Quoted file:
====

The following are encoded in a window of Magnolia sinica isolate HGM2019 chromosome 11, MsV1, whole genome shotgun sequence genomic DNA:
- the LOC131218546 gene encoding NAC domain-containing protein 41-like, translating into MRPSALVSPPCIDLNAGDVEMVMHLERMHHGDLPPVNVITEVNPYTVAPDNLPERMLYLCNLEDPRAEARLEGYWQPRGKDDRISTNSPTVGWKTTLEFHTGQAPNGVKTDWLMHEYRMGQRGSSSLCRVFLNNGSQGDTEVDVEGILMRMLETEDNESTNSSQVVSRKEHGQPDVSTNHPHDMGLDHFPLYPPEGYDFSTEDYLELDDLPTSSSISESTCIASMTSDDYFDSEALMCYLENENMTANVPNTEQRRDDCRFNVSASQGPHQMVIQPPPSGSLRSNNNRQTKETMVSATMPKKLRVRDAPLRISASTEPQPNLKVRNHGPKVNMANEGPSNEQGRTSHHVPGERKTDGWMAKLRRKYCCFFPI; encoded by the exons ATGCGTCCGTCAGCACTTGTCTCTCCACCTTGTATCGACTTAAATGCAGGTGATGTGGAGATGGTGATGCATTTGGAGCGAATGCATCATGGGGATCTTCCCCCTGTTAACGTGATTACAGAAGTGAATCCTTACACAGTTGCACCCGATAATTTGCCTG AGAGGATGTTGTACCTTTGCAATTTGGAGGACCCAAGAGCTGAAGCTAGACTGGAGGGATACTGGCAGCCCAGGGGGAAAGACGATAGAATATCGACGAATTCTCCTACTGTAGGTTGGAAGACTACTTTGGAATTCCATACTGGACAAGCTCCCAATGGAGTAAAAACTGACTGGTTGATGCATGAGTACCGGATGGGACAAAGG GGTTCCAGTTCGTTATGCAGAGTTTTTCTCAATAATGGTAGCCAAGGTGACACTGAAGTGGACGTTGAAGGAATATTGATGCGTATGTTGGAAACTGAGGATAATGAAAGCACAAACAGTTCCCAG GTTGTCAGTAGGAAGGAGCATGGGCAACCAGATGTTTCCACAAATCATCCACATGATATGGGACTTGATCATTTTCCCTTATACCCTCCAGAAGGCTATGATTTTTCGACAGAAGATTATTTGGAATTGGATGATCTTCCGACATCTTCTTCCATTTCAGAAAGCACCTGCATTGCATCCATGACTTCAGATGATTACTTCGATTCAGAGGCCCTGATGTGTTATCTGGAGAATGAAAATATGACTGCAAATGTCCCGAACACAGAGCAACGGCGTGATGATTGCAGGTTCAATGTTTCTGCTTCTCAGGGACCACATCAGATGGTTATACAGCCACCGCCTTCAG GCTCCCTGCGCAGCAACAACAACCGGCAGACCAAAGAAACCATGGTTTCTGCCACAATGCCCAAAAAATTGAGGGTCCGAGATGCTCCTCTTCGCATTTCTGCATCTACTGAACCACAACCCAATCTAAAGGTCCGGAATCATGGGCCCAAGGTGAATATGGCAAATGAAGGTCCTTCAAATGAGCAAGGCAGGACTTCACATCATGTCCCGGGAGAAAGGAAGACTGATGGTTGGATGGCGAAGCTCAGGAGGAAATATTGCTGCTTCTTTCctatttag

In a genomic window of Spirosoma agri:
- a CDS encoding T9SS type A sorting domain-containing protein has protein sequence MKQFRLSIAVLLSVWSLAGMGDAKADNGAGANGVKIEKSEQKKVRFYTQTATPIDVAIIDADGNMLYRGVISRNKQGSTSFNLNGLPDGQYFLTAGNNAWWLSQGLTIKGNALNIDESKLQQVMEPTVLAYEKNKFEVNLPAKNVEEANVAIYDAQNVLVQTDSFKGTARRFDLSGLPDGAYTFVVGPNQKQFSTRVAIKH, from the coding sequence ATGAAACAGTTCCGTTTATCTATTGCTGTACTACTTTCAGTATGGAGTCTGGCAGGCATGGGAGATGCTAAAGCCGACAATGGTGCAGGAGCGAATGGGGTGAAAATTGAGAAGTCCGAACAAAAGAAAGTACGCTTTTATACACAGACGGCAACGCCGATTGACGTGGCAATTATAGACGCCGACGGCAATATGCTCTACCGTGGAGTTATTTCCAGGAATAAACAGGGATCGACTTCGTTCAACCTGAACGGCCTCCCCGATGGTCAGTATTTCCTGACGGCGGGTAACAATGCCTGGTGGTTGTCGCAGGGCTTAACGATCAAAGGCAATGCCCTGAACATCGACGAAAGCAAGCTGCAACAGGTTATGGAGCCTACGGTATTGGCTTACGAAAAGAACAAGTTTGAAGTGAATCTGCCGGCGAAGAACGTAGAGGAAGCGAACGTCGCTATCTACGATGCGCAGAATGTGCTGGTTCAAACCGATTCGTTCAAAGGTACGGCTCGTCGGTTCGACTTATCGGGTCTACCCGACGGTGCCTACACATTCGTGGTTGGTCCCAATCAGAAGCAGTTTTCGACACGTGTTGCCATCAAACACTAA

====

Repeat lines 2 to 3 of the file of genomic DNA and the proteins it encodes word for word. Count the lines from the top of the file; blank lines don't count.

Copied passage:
- the LOC131218546 gene encoding NAC domain-containing protein 41-like, translating into MRPSALVSPPCIDLNAGDVEMVMHLERMHHGDLPPVNVITEVNPYTVAPDNLPERMLYLCNLEDPRAEARLEGYWQPRGKDDRISTNSPTVGWKTTLEFHTGQAPNGVKTDWLMHEYRMGQRGSSSLCRVFLNNGSQGDTEVDVEGILMRMLETEDNESTNSSQVVSRKEHGQPDVSTNHPHDMGLDHFPLYPPEGYDFSTEDYLELDDLPTSSSISESTCIASMTSDDYFDSEALMCYLENENMTANVPNTEQRRDDCRFNVSASQGPHQMVIQPPPSGSLRSNNNRQTKETMVSATMPKKLRVRDAPLRISASTEPQPNLKVRNHGPKVNMANEGPSNEQGRTSHHVPGERKTDGWMAKLRRKYCCFFPI; encoded by the exons ATGCGTCCGTCAGCACTTGTCTCTCCACCTTGTATCGACTTAAATGCAGGTGATGTGGAGATGGTGATGCATTTGGAGCGAATGCATCATGGGGATCTTCCCCCTGTTAACGTGATTACAGAAGTGAATCCTTACACAGTTGCACCCGATAATTTGCCTG AGAGGATGTTGTACCTTTGCAATTTGGAGGACCCAAGAGCTGAAGCTAGACTGGAGGGATACTGGCAGCCCAGGGGGAAAGACGATAGAATATCGACGAATTCTCCTACTGTAGGTTGGAAGACTACTTTGGAATTCCATACTGGACAAGCTCCCAATGGAGTAAAAACTGACTGGTTGATGCATGAGTACCGGATGGGACAAAGG GGTTCCAGTTCGTTATGCAGAGTTTTTCTCAATAATGGTAGCCAAGGTGACACTGAAGTGGACGTTGAAGGAATATTGATGCGTATGTTGGAAACTGAGGATAATGAAAGCACAAACAGTTCCCAG GTTGTCAGTAGGAAGGAGCATGGGCAACCAGATGTTTCCACAAATCATCCACATGATATGGGACTTGATCATTTTCCCTTATACCCTCCAGAAGGCTATGATTTTTCGACAGAAGATTATTTGGAATTGGATGATCTTCCGACATCTTCTTCCATTTCAGAAAGCACCTGCATTGCATCCATGACTTCAGATGATTACTTCGATTCAGAGGCCCTGATGTGTTATCTGGAGAATGAAAATATGACTGCAAATGTCCCGAACACAGAGCAACGGCGTGATGATTGCAGGTTCAATGTTTCTGCTTCTCAGGGACCACATCAGATGGTTATACAGCCACCGCCTTCAG GCTCCCTGCGCAGCAACAACAACCGGCAGACCAAAGAAACCATGGTTTCTGCCACAATGCCCAAAAAATTGAGGGTCCGAGATGCTCCTCTTCGCATTTCTGCATCTACTGAACCACAACCCAATCTAAAGGTCCGGAATCATGGGCCCAAGGTGAATATGGCAAATGAAGGTCCTTCAAATGAGCAAGGCAGGACTTCACATCATGTCCCGGGAGAAAGGAAGACTGATGGTTGGATGGCGAAGCTCAGGAGGAAATATTGCTGCTTCTTTCctatttag

In a genomic window of Spirosoma agri: